Apple's labor solution isn't perfect, but it's more than other tech companies are willing to do to improve factory workers' lives.
The electronics industry copies everything Apple does from its products' features to its marketing's feel. So, more than a month after Apple announced that it would tie-up with the controversial, corporation-friendly Fair Labor Association, it's a little bit surprising that not one other electronics-maker has even tried to sign on with the FLA. What gives? Bloomberg's Adam Satariano and Peter Burrows dug in to see if they could find out.
The answers to their quest should not surprise you. The companies do not want to give any even quasi-independent authority access to their supply chains. For all the real and legitimate criticism of the FLA, the reality is that they are a rock of something in a sea of nothing when it comes to labor protections for overseas workers. And gadget-makers want to maintain their freedom to operate in those open waters.
Some companies' spokespeople claimed that electronics companies didn't need the FLA because they have the Electronic Industry Citizenship Coalition, which carries out some of the duties that the FLA is supposed to. The EICC, however, is not exactly a real regulator. Instead, as Infiniera's CEO Tom Fallon put it, the EICC is "absolutely toothless." Fallon said, "I don't think they do meaningful work," and gave his reason why. There is no record of any manufacturing facility "losing business, permanently or temporarily, for failing to live up to the group's code of conduct."
Other companies say that they do their own internal audits, though nothing they turn up is ever made public and few look further down the supply chain at where the parts for their products come from. Microsoft, Dell, and Samsung all said they had internal procedures to check up on suppliers. HP's internal audits found "excessive working hours" at more than half of the factories the corporate social responsibility team sampled.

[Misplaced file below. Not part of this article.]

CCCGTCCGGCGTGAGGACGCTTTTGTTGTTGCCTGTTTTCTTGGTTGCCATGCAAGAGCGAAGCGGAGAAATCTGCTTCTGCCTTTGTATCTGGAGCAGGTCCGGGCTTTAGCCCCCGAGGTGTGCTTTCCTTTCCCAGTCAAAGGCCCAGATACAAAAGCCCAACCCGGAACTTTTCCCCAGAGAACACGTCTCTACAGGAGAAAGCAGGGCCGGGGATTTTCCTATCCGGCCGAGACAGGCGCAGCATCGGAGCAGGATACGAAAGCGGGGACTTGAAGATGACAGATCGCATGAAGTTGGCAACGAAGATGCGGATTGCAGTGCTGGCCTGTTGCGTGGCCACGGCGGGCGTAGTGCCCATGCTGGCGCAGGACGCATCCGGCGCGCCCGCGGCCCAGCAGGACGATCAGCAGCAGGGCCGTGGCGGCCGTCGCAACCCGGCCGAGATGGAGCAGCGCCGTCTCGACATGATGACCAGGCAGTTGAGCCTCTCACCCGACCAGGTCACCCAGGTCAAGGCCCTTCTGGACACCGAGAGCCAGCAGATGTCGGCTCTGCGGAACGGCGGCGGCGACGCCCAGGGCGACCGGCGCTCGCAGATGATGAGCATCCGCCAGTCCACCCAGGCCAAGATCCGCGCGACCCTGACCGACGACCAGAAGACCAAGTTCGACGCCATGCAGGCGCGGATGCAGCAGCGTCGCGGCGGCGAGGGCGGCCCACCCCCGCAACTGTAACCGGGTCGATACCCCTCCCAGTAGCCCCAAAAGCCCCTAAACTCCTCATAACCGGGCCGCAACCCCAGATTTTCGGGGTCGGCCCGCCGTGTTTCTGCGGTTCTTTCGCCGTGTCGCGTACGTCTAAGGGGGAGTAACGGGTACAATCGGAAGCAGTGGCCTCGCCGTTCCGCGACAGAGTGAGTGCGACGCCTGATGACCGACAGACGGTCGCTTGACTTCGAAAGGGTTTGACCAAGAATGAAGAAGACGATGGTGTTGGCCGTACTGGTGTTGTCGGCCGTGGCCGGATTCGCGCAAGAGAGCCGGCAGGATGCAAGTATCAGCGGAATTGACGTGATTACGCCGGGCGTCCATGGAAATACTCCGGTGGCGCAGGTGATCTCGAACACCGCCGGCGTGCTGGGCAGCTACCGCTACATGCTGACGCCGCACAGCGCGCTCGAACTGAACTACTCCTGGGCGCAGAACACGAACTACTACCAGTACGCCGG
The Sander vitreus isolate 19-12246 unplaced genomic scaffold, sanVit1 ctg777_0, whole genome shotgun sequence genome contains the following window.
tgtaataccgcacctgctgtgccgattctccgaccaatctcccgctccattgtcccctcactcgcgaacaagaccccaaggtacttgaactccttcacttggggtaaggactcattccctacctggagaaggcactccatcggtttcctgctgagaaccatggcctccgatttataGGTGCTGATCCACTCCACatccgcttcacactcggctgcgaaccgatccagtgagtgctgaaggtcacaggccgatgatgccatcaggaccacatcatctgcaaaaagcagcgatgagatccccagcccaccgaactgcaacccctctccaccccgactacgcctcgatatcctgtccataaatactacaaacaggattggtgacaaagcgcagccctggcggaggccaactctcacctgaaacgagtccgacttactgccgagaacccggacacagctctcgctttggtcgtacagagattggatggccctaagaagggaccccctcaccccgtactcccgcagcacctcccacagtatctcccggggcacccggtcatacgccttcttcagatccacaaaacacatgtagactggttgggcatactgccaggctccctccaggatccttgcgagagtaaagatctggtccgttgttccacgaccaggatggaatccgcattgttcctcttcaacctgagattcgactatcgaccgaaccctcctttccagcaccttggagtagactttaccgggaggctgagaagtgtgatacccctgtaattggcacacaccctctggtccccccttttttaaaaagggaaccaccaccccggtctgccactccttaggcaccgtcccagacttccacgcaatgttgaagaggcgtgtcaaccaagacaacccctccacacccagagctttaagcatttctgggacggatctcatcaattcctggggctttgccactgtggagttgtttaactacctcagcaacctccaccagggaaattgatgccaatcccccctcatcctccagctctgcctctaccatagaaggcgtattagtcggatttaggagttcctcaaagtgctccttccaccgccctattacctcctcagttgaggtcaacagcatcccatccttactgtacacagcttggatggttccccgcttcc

The last excuse Bloomberg found for electronics' firms not following Apple's lead was simply that Chinese workers do not want to not be exploited. Some executives claimed that young workers wanted to work extra-long weeks. A former head of Flextronics said that, particularly in the past decade, "Most Chinese workers at that point in time wanted as much overtime as they could get."
As usual, though, only the labor camp could say what is obvious to everyone who looks at the situation. Until the companies are willing to sacrifice a tiny bit of profit margin for better working conditions, nothing is going to happen.
And audits and factory inspections can only go so far. If technology companies are serious about improving conditions, they need to accept lower profit margins and slower production times, Worker Rights Consortium's [Scott] Nova said.
"As long as the company is not willing to demand change from suppliers, and adjust prices and delivery deadlines to implement that change, we're not going to see it," he said.
And right now, only Apple may feel that it has some profit margin to spare.